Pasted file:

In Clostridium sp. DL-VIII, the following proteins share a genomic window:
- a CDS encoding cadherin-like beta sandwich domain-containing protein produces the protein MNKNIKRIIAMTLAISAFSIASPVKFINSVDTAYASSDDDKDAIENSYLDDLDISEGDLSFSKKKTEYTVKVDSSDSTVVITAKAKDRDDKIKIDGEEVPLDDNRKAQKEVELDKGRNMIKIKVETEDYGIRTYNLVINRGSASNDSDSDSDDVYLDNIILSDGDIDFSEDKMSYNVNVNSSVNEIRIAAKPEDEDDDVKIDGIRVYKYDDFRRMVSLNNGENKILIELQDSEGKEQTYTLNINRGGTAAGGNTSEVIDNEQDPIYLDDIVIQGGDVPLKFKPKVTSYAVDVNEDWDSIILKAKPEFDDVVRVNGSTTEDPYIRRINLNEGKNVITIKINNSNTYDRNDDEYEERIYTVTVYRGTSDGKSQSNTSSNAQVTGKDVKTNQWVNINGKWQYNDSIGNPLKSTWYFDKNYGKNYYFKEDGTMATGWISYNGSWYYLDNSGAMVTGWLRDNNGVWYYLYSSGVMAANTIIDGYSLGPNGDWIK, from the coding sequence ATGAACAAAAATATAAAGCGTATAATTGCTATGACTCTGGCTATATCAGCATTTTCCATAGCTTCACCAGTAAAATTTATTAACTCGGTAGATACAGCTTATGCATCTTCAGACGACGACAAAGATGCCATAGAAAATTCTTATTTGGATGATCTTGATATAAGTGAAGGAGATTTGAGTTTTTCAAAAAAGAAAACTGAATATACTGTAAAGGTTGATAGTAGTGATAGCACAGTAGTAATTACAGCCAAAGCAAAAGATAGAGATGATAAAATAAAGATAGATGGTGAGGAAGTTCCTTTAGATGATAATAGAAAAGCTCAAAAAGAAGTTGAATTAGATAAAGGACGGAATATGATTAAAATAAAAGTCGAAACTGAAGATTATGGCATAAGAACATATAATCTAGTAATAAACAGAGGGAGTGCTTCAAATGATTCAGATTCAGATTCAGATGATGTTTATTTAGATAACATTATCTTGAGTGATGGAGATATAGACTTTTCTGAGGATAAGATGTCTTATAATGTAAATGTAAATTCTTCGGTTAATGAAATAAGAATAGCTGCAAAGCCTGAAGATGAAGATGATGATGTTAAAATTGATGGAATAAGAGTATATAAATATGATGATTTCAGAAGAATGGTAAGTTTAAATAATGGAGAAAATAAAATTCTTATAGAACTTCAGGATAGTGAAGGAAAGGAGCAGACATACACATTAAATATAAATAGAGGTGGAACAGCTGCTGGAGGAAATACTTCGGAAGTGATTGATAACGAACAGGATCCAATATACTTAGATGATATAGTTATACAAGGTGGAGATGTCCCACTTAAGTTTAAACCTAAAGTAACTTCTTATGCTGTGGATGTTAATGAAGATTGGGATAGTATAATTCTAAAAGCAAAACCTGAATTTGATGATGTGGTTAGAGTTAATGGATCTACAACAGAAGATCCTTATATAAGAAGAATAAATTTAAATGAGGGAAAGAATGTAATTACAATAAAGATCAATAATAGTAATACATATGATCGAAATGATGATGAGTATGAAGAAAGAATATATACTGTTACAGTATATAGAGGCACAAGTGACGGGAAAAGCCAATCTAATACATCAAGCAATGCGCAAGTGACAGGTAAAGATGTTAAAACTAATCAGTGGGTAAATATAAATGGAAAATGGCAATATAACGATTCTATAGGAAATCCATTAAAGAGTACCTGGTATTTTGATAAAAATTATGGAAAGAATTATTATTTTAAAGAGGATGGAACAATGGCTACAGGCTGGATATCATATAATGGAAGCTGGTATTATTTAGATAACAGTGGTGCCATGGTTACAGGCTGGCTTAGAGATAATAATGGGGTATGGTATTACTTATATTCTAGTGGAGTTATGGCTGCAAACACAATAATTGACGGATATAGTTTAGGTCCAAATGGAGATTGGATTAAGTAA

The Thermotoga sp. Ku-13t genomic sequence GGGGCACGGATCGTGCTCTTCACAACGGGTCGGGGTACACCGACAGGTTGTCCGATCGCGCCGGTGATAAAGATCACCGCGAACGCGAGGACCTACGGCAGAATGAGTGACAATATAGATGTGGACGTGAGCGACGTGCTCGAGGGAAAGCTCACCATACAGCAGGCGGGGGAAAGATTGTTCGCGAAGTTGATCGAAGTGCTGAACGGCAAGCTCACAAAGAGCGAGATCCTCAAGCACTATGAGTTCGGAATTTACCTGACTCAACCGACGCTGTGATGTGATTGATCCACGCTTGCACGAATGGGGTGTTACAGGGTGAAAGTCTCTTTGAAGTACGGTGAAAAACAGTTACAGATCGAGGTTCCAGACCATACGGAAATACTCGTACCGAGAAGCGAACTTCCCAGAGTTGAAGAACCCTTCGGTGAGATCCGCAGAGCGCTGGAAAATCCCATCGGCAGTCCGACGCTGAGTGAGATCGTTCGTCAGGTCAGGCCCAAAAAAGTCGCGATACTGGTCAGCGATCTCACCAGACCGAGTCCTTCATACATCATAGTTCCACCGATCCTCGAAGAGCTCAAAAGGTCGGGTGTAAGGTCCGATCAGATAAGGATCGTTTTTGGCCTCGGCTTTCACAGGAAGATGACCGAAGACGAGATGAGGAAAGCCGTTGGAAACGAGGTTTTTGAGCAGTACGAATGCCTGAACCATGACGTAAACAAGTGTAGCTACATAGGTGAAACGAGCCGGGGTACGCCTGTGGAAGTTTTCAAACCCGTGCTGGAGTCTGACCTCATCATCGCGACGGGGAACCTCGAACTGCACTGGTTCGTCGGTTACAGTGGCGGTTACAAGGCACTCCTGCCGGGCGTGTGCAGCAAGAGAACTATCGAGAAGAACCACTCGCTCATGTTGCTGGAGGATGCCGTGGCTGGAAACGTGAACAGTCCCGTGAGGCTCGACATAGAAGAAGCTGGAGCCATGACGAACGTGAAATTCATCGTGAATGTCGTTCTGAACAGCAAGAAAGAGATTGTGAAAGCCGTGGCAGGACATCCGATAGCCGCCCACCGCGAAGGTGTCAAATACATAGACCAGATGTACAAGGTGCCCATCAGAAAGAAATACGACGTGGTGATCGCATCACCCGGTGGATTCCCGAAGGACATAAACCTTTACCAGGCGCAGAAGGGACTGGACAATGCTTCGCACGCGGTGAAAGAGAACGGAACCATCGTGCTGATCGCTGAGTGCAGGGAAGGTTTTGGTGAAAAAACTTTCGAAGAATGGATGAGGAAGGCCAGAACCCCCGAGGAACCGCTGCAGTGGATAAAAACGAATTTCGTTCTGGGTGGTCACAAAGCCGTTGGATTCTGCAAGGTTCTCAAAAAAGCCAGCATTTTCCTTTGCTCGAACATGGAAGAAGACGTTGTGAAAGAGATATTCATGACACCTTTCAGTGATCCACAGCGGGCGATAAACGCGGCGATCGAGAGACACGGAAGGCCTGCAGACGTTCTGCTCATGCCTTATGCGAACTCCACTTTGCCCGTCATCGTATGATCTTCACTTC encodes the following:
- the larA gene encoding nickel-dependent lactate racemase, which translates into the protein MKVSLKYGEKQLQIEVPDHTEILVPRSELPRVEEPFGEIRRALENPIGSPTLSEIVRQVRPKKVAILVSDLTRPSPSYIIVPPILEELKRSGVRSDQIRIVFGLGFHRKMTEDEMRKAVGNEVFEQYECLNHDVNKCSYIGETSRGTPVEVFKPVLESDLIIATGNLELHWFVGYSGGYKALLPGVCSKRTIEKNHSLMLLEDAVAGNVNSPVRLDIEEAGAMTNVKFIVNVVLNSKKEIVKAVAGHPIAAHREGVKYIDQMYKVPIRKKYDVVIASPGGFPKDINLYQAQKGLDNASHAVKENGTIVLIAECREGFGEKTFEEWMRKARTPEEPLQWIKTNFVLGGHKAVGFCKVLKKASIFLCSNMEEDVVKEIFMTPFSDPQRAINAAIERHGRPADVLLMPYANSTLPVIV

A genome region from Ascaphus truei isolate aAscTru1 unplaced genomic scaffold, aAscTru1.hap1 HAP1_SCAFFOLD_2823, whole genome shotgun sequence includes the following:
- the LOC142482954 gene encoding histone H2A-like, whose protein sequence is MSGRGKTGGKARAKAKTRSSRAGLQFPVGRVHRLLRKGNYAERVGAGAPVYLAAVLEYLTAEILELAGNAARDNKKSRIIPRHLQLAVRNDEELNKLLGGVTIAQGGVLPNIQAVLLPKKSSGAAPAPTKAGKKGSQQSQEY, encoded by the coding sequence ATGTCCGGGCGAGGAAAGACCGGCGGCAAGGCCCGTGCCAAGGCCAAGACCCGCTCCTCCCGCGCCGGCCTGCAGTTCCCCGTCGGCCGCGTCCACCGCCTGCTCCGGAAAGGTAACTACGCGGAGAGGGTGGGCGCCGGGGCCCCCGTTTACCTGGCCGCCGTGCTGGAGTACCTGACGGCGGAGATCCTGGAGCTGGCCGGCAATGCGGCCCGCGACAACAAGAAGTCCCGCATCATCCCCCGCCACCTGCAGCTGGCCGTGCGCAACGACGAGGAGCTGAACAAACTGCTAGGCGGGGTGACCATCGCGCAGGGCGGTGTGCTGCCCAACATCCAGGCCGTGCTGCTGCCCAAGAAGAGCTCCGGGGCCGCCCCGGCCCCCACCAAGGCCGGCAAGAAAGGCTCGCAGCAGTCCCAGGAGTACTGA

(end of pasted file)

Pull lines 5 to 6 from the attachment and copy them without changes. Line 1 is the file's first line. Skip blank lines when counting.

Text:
A genome region from Ascaphus truei isolate aAscTru1 unplaced genomic scaffold, aAscTru1.hap1 HAP1_SCAFFOLD_2823, whole genome shotgun sequence includes the following:
- the LOC142482954 gene encoding histone H2A-like, whose protein sequence is MSGRGKTGGKARAKAKTRSSRAGLQFPVGRVHRLLRKGNYAERVGAGAPVYLAAVLEYLTAEILELAGNAARDNKKSRIIPRHLQLAVRNDEELNKLLGGVTIAQGGVLPNIQAVLLPKKSSGAAPAPTKAGKKGSQQSQEY, encoded by the coding sequence ATGTCCGGGCGAGGAAAGACCGGCGGCAAGGCCCGTGCCAAGGCCAAGACCCGCTCCTCCCGCGCCGGCCTGCAGTTCCCCGTCGGCCGCGTCCACCGCCTGCTCCGGAAAGGTAACTACGCGGAGAGGGTGGGCGCCGGGGCCCCCGTTTACCTGGCCGCCGTGCTGGAGTACCTGACGGCGGAGATCCTGGAGCTGGCCGGCAATGCGGCCCGCGACAACAAGAAGTCCCGCATCATCCCCCGCCACCTGCAGCTGGCCGTGCGCAACGACGAGGAGCTGAACAAACTGCTAGGCGGGGTGACCATCGCGCAGGGCGGTGTGCTGCCCAACATCCAGGCCGTGCTGCTGCCCAAGAAGAGCTCCGGGGCCGCCCCGGCCCCCACCAAGGCCGGCAAGAAAGGCTCGCAGCAGTCCCAGGAGTACTGA